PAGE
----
The limits to complexity: A thermodynamic history of bioenergy

Authors


Correspondence to: Adam J. Liska, Department of Biological Systems Engineering, University of Nebraska-Lincoln, 203 L.W. Chase Hall, Lincoln, NE 68583–0726 USA. E-mail: aliska2@unl.edu

Abstract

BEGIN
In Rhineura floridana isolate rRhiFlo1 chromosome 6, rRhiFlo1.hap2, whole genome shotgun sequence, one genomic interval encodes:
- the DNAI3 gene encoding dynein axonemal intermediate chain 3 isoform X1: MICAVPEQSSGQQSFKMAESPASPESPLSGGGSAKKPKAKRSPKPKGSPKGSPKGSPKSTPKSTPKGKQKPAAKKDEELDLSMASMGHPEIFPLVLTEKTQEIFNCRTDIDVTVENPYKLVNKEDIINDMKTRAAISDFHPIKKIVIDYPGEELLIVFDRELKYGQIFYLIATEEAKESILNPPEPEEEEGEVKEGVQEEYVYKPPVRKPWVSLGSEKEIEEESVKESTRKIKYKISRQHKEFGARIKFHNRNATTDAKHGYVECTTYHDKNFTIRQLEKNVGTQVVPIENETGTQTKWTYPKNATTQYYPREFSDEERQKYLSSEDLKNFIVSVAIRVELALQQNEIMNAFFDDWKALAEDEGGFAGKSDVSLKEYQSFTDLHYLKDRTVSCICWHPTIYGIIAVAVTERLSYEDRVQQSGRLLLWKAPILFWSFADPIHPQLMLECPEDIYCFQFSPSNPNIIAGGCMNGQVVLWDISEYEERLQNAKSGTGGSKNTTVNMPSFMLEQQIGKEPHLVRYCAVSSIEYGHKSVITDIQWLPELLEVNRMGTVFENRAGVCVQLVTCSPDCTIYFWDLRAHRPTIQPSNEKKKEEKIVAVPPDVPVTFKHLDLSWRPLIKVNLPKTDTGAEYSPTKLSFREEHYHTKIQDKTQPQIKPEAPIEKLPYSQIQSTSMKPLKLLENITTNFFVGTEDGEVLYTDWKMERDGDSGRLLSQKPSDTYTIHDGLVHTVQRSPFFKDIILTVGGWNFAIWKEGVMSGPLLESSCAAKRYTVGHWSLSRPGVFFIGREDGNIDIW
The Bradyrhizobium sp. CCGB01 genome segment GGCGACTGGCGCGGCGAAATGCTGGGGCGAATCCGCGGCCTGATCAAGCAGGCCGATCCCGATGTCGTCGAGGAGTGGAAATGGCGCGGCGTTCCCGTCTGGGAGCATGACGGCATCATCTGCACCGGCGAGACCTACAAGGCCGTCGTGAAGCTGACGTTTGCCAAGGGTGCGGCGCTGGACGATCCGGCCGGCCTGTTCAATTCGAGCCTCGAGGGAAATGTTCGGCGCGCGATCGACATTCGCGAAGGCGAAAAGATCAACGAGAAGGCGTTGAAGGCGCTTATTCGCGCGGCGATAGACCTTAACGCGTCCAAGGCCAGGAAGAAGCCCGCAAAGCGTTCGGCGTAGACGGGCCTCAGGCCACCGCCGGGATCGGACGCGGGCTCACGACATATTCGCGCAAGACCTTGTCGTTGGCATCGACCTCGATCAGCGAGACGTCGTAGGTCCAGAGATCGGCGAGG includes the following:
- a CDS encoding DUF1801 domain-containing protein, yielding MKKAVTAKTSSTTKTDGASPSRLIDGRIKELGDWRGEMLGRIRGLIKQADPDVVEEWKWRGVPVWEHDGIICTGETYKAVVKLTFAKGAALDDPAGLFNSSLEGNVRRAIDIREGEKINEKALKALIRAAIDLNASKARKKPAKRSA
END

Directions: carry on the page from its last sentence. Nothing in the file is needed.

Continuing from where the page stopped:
The history of civilization is biased toward the use of bioenergy because of the biophysics of life and the structure of our natural environment. Energy physically drives the creation and maintenance of complex systems, which is shown here from simple molecular structures to empires. Only a fraction of the complexity currently supported by fossil fuels can be maintained using the energy in plant biomass alone, which is limited by global net primary productivity. From the dawn of civilization, agricultural land has always been used for energy for transportation, via feed for animals, and there has always been a trade-off between ‘food, fuel, and environment’. The United States (USA), Germany, and Brazil now use roughly 12% of agricultural land for biofuels, but energy efficiency improvements by 2050 could require only 11% of US agricultural land or 15% of forest land for biofuels to support all modes of US transportation. Despite its limitations, bioenergy has been extensively used for thousands of years and probability theory suggests it will continue to be a critical energy resource. © 2013 Society of Chemical Industry and John Wiley & Sons, Ltd

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